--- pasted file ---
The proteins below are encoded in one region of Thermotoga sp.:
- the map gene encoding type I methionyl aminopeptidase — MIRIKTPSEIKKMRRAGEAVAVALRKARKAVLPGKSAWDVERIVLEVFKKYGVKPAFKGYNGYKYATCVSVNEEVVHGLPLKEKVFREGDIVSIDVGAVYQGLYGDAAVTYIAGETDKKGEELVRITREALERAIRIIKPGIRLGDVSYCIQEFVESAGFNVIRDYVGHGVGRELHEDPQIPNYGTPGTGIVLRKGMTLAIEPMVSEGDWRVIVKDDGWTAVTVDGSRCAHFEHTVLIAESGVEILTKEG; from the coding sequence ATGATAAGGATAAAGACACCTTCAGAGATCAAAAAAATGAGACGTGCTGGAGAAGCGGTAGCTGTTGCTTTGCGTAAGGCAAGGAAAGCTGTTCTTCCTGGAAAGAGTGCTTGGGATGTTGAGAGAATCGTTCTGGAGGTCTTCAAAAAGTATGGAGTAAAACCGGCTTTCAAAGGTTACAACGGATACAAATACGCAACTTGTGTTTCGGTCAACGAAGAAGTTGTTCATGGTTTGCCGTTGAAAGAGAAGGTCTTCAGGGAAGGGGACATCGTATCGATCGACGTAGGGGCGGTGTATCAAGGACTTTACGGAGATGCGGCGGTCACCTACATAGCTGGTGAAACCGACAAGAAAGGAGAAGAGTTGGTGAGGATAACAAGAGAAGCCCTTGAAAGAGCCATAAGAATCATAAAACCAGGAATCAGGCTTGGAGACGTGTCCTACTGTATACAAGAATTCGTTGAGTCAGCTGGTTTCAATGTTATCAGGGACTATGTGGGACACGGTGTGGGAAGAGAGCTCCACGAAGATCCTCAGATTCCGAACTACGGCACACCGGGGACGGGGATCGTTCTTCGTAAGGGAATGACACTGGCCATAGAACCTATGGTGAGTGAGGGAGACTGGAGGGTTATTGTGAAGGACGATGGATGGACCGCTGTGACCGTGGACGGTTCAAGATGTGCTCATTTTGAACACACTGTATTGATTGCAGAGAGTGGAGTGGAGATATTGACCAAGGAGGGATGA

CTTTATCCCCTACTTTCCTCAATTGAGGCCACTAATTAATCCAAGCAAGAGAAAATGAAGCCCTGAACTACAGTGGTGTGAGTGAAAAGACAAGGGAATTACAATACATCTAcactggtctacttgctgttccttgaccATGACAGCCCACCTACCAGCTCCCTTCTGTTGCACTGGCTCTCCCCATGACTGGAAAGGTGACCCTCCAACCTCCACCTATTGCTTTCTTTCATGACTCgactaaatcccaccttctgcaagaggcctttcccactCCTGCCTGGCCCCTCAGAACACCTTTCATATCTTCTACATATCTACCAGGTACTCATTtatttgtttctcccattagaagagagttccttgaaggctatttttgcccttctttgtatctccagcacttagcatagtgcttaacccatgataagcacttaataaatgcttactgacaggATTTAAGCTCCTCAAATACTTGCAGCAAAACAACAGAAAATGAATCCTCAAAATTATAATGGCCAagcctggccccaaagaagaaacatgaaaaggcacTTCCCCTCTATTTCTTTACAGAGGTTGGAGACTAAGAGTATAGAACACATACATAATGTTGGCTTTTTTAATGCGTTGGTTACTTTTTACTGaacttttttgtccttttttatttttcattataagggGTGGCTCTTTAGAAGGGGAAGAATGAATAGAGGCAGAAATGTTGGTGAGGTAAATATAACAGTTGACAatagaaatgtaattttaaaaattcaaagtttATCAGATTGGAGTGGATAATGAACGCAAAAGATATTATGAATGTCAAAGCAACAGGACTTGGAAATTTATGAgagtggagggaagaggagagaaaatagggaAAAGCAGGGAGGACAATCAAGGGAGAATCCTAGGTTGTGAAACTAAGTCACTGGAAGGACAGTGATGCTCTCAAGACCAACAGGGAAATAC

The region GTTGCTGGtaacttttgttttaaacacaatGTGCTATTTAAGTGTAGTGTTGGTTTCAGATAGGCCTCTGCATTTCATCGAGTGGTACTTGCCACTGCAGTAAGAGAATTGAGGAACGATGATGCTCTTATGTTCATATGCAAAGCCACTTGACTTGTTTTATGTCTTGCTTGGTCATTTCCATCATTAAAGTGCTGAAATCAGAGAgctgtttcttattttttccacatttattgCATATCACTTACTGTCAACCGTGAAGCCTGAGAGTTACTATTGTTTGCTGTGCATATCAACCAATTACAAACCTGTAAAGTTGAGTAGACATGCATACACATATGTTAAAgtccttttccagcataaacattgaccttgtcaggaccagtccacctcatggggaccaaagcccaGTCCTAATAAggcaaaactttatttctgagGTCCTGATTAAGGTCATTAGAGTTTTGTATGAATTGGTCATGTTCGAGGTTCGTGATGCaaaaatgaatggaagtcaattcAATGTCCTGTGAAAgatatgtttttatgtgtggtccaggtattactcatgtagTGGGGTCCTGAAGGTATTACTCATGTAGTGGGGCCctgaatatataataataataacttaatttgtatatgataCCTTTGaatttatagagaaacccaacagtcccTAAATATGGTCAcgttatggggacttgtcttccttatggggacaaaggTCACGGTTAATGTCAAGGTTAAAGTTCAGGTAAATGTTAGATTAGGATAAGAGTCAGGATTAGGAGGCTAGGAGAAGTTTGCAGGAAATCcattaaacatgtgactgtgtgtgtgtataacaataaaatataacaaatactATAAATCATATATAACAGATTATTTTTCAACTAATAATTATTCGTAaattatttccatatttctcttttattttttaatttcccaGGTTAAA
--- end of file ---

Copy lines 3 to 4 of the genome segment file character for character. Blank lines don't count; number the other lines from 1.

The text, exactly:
CTTTATCCCCTACTTTCCTCAATTGAGGCCACTAATTAATCCAAGCAAGAGAAAATGAAGCCCTGAACTACAGTGGTGTGAGTGAAAAGACAAGGGAATTACAATACATCTAcactggtctacttgctgttccttgaccATGACAGCCCACCTACCAGCTCCCTTCTGTTGCACTGGCTCTCCCCATGACTGGAAAGGTGACCCTCCAACCTCCACCTATTGCTTTCTTTCATGACTCgactaaatcccaccttctgcaagaggcctttcccactCCTGCCTGGCCCCTCAGAACACCTTTCATATCTTCTACATATCTACCAGGTACTCATTtatttgtttctcccattagaagagagttccttgaaggctatttttgcccttctttgtatctccagcacttagcatagtgcttaacccatgataagcacttaataaatgcttactgacaggATTTAAGCTCCTCAAATACTTGCAGCAAAACAACAGAAAATGAATCCTCAAAATTATAATGGCCAagcctggccccaaagaagaaacatgaaaaggcacTTCCCCTCTATTTCTTTACAGAGGTTGGAGACTAAGAGTATAGAACACATACATAATGTTGGCTTTTTTAATGCGTTGGTTACTTTTTACTGaacttttttgtccttttttatttttcattataagggGTGGCTCTTTAGAAGGGGAAGAATGAATAGAGGCAGAAATGTTGGTGAGGTAAATATAACAGTTGACAatagaaatgtaattttaaaaattcaaagtttATCAGATTGGAGTGGATAATGAACGCAAAAGATATTATGAATGTCAAAGCAACAGGACTTGGAAATTTATGAgagtggagggaagaggagagaaaatagggaAAAGCAGGGAGGACAATCAAGGGAGAATCCTAGGTTGTGAAACTAAGTCACTGGAAGGACAGTGATGCTCTCAAGACCAACAGGGAAATAC

The region GTTGCTGGtaacttttgttttaaacacaatGTGCTATTTAAGTGTAGTGTTGGTTTCAGATAGGCCTCTGCATTTCATCGAGTGGTACTTGCCACTGCAGTAAGAGAATTGAGGAACGATGATGCTCTTATGTTCATATGCAAAGCCACTTGACTTGTTTTATGTCTTGCTTGGTCATTTCCATCATTAAAGTGCTGAAATCAGAGAgctgtttcttattttttccacatttattgCATATCACTTACTGTCAACCGTGAAGCCTGAGAGTTACTATTGTTTGCTGTGCATATCAACCAATTACAAACCTGTAAAGTTGAGTAGACATGCATACACATATGTTAAAgtccttttccagcataaacattgaccttgtcaggaccagtccacctcatggggaccaaagcccaGTCCTAATAAggcaaaactttatttctgagGTCCTGATTAAGGTCATTAGAGTTTTGTATGAATTGGTCATGTTCGAGGTTCGTGATGCaaaaatgaatggaagtcaattcAATGTCCTGTGAAAgatatgtttttatgtgtggtccaggtattactcatgtagTGGGGTCCTGAAGGTATTACTCATGTAGTGGGGCCctgaatatataataataataacttaatttgtatatgataCCTTTGaatttatagagaaacccaacagtcccTAAATATGGTCAcgttatggggacttgtcttccttatggggacaaaggTCACGGTTAATGTCAAGGTTAAAGTTCAGGTAAATGTTAGATTAGGATAAGAGTCAGGATTAGGAGGCTAGGAGAAGTTTGCAGGAAATCcattaaacatgtgactgtgtgtgtgtataacaataaaatataacaaatactATAAATCATATATAACAGATTATTTTTCAACTAATAATTATTCGTAaattatttccatatttctcttttattttttaatttcccaGGTTAAA